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Clearing Canals.

Productive Qualities of Sindh-not estimated by its Possessors. - Prosperity under Hindú Rule. Soil of Sindh.-Geology. -Dust and Ventilators to Houses-Irrigation-Methods of. - Canals and Water-courses. System of Husbandry.Tools employed.-Preservation of Grain.Seasons for Crops.-Grain Productions. -Wheat.-Juwari. Other dry Grains.-Oil Plants.-Products of commercial Importance. Cotton. Indigo. - Opium. - Sugar-cane.— Hemp. Tobacco. Drugs and Dyes. -Wool. - General Results.

WHEN nature has done much for man, we find him little inclined to acknowledge it, and apparently apathetic to the advantages he possesses; this is particularly exemplified in the East, where a luxurious climate induces to lassitude and inertia, and where man's wants are few and easily supplied.

It would perhaps be impossible to find a country possessing greater productive capabilities than Sindh; yet, from the conquest of this province some thousand years since to the present time, its resources appear to have remained undeveloped or inadequately appreciated by its possessors. In its river it has sources of fertility equal to those of Egypt, with the advantage of not being subjected to variety, for the waters of the Indus are more regular in their return than those of the Nile.

Under the Hindús, the historians describe Sindh as having been an exceedingly rich and prosperous country: its fertility was the theme of universal praise; but under its Moslem conquerors and subsequent rulers its claims to these titles have been so impaired and at length so completely obliterated, that neighbouring countries, though totally deficient in means of irrigation and subject to failures of rain and consequent famines, evince in the improved condition of their inhabitants far greater prosperity generally than the highly-favoured region of Sindh. Once, during a short Hindú interregnum in the fifteenth century, Sindh is said to have revived somewhat of its former reputation, but the period was but brief, and it soon relaxed into its usual neglected and impoverished state.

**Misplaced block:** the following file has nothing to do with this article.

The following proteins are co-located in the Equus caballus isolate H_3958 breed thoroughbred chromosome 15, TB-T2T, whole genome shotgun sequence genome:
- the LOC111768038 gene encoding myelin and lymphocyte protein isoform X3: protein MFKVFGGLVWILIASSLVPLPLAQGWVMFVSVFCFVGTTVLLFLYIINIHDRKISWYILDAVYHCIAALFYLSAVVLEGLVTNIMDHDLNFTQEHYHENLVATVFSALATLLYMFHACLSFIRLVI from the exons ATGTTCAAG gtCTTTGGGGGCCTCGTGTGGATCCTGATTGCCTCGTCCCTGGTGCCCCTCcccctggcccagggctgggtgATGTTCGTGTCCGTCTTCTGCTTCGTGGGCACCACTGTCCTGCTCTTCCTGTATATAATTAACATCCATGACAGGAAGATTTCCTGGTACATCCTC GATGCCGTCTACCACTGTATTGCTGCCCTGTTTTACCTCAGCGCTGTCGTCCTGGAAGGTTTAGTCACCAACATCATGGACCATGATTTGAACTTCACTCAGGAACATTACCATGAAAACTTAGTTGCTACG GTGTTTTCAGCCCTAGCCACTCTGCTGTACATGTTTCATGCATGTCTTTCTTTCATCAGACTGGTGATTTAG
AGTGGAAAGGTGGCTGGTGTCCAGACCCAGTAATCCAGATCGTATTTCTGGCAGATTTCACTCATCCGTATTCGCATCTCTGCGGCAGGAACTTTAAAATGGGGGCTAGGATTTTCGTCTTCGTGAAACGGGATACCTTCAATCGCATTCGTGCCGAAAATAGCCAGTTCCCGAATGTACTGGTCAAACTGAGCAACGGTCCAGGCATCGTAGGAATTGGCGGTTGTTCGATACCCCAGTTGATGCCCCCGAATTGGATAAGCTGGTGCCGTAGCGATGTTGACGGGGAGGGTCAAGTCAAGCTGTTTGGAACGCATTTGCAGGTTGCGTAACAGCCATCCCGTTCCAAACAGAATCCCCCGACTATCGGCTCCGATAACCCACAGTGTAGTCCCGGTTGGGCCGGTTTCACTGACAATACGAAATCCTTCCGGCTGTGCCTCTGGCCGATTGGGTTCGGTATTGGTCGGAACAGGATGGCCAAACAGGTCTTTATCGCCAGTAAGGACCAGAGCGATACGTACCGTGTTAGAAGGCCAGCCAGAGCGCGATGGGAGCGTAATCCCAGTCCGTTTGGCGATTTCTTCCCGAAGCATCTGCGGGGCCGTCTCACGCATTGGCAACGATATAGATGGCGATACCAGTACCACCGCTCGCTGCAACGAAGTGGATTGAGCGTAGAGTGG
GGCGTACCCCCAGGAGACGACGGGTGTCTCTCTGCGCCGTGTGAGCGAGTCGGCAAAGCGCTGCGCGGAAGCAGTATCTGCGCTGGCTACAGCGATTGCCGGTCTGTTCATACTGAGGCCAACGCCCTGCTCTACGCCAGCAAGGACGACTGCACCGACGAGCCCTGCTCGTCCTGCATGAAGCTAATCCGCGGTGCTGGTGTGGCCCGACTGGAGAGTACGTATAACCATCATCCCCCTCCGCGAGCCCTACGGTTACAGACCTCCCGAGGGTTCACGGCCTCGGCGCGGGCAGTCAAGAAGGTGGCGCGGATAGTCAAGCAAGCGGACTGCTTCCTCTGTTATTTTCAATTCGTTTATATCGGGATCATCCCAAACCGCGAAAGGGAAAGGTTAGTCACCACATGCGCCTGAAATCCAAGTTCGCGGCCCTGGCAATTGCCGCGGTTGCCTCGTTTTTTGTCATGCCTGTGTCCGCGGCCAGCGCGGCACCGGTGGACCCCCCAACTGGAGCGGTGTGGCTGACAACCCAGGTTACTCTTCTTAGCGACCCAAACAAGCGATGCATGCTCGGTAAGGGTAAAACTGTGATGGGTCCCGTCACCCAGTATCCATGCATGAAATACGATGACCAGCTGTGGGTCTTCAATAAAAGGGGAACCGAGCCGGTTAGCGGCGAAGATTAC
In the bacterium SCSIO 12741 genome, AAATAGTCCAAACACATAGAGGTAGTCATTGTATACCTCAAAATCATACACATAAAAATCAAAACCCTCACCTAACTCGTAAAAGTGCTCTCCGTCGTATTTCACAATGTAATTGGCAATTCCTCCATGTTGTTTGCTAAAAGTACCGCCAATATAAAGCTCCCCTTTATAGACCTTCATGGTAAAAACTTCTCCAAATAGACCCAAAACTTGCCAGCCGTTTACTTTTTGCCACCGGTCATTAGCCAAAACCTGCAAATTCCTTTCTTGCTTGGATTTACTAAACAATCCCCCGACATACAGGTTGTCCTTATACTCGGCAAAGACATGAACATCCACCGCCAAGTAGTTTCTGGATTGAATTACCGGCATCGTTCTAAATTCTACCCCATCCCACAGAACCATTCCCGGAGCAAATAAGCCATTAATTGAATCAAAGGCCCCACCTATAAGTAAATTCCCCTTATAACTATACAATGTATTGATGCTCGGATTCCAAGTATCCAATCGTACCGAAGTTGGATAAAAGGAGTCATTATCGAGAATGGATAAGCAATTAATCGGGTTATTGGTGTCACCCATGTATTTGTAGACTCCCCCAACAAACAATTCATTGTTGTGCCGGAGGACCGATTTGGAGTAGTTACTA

Under the late Bilúchi chiefs of Talpúr this fine tract was appropriated principally to hunting grounds, and the revenues of the country gradually diminished even below their former standard.

The soil of Sindh is of varied character: that near the river is a stiff clay or rich loam; and as the land recedes from the limits of the inundations it becomes light and sandy. The deposits of the inundation are a white clayey surface, which generally has a depth of about two or three feet, and is succeeded invariably by fine sand; the soil of the southern division is a lighter texture generally than that of the upper division, and is proportionably less productive; there is not a rock or stone of any